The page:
As the door opens to sophomore Charlie Harris’ house, family members stream in, ready to catch-up with family over Christmas dinner. Even though a mix of Catholics, atheists and homosexuals are in attendance, the gathering goes well, as they celebrate their own version of Christmas.
Harris says his family celebrates the cultural side of Christmas, celebrating family, community and generosity. Praying and other religious aspects take no part in this Christmas, which illustrates a rising trend.
According to the Pew Research Center, almost one of every five Americans has no religious affiliation. This is the highest it has been since the Center started collecting this data. Also, one in four Americans is currently not affiliated with a Christian church.
As the number of non-Christians rise, legal and social issues come with them. Tolerance towards others beliefs both in and out of school becomes an increasingly important topic.
Alan Brownstein is a Professor of Law at UC Davis who specializes in the First Amendment. “Casual well-wishing isn’t really a problem. If a teacher said ‘Merry Christmas’ to my kids, I probably wouldn’t care, much less send a letter to the principal,” Brownstein said. However, he says if a teacher holds a Christmas party in class that would be a different story.
Christmas has grown to include a significant cultural dimension to it, in addition to its spiritual aspects. “Even atheists can support some of the ideas of Christmas,” Brownstein said. This is the side of Christmas that many have come to accept, such as Harris.
Sophomore Ryan Bruch, an atheist, disapproves of the scope of Christmas. He feels that it is too large and that other religions aren’t respected enough, even in school. “Why does Christmas get a two week break?” he asks.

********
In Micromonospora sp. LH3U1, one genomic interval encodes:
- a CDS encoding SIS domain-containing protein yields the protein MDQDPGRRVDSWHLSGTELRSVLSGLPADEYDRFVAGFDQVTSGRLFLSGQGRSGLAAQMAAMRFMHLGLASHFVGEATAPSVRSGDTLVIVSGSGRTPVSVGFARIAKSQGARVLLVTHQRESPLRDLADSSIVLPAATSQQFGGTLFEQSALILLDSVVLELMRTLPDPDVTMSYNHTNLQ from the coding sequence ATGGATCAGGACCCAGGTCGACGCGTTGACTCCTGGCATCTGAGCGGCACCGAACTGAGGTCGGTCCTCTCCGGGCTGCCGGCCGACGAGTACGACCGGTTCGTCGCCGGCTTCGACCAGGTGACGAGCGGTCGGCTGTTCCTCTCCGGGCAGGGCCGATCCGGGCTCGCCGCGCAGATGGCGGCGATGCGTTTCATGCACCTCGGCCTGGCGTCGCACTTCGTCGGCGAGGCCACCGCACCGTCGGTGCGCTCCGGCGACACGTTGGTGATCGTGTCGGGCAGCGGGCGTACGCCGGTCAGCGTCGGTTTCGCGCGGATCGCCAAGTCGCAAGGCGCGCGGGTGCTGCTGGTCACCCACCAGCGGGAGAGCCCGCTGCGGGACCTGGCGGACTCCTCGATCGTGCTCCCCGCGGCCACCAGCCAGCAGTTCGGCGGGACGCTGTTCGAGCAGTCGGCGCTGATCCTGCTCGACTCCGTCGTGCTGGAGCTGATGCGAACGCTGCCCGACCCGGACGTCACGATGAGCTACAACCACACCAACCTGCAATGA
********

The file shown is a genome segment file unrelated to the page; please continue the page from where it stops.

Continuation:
Even though he still celebrates the traditional Christmas, DHS sophomore Josh Osborne doesn’t see Christmas as about religious celebration or community. Instead, he has a much more cynical view. “Now it’s all about presents and getting what you want,” Osborne said.
For Osborne, his perfect idea of Christmas no longer exists, and commercialism and greed have taken its place.
Students do not leave this part of their lives out of the classroom, and serious issues arise when certain celebrations enter school.
Schools must be careful about this sensitive issue, according to Brownstein. There must be no promotion of one religion as the only true religion, but schools should try to be respectful of everyone’s personal belief system and accommodate the needs of religious students of all faiths.
“For example, it would be insensitive for a school to throw a pizza party during Passover,” Brownstein said, because Jewish students who cannot eat bread during this holiday would not be able to participate.
Outside of school or other government institutions, people are free to celebrate as they see fit, according to Brownstein. The government should not do anything to interfere with their ability to do so. Crosses and other religious symbols are fine on churches and other places of worship, as well as people’s homes, but not on City Hall.
Harris agrees, but also adds more sensitivity needs to be present for non-Christians. He said some people don’t seem to take into account often enough that not everyone celebrates Christmas. “Muslims, Jews, atheists, all other religions should not be excluded with the narrow saying, ‘Merry Christmas,’” he said.